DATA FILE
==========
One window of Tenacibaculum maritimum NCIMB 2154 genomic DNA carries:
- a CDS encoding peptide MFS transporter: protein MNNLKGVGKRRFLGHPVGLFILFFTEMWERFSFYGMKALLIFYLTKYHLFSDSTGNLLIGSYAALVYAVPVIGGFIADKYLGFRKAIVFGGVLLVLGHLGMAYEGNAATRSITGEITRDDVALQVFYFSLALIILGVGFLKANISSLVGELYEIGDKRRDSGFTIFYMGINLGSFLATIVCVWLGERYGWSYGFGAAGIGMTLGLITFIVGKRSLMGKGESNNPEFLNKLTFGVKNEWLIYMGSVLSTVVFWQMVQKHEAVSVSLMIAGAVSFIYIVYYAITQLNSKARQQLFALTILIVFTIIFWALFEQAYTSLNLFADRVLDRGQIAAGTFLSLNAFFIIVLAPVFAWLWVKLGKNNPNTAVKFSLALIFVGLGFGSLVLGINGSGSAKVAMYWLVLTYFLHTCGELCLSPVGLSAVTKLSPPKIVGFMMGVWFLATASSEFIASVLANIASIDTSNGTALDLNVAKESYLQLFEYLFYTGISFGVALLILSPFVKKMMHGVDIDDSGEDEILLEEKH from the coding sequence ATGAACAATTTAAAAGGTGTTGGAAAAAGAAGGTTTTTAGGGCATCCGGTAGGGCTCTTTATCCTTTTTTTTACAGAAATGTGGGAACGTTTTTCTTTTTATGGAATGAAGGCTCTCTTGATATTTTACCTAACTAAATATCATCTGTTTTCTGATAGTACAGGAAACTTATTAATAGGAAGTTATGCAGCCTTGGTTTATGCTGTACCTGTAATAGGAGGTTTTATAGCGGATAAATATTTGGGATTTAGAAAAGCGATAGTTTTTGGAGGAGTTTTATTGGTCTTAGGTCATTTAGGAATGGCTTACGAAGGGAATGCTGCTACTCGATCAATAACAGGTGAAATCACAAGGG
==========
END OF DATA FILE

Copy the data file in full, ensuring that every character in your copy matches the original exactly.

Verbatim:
One window of Tenacibaculum maritimum NCIMB 2154 genomic DNA carries:
- a CDS encoding peptide MFS transporter: protein MNNLKGVGKRRFLGHPVGLFILFFTEMWERFSFYGMKALLIFYLTKYHLFSDSTGNLLIGSYAALVYAVPVIGGFIADKYLGFRKAIVFGGVLLVLGHLGMAYEGNAATRSITGEITRDDVALQVFYFSLALIILGVGFLKANISSLVGELYEIGDKRRDSGFTIFYMGINLGSFLATIVCVWLGERYGWSYGFGAAGIGMTLGLITFIVGKRSLMGKGESNNPEFLNKLTFGVKNEWLIYMGSVLSTVVFWQMVQKHEAVSVSLMIAGAVSFIYIVYYAITQLNSKARQQLFALTILIVFTIIFWALFEQAYTSLNLFADRVLDRGQIAAGTFLSLNAFFIIVLAPVFAWLWVKLGKNNPNTAVKFSLALIFVGLGFGSLVLGINGSGSAKVAMYWLVLTYFLHTCGELCLSPVGLSAVTKLSPPKIVGFMMGVWFLATASSEFIASVLANIASIDTSNGTALDLNVAKESYLQLFEYLFYTGISFGVALLILSPFVKKMMHGVDIDDSGEDEILLEEKH from the coding sequence ATGAACAATTTAAAAGGTGTTGGAAAAAGAAGGTTTTTAGGGCATCCGGTAGGGCTCTTTATCCTTTTTTTTACAGAAATGTGGGAACGTTTTTCTTTTTATGGAATGAAGGCTCTCTTGATATTTTACCTAACTAAATATCATCTGTTTTCTGATAGTACAGGAAACTTATTAATAGGAAGTTATGCAGCCTTGGTTTATGCTGTACCTGTAATAGGAGGTTTTATAGCGGATAAATATTTGGGATTTAGAAAAGCGATAGTTTTTGGAGGAGTTTTATTGGTCTTAGGTCATTTAGGAATGGCTTACGAAGGGAATGCTGCTACTCGATCAATAACAGGTGAAATCACAAGGG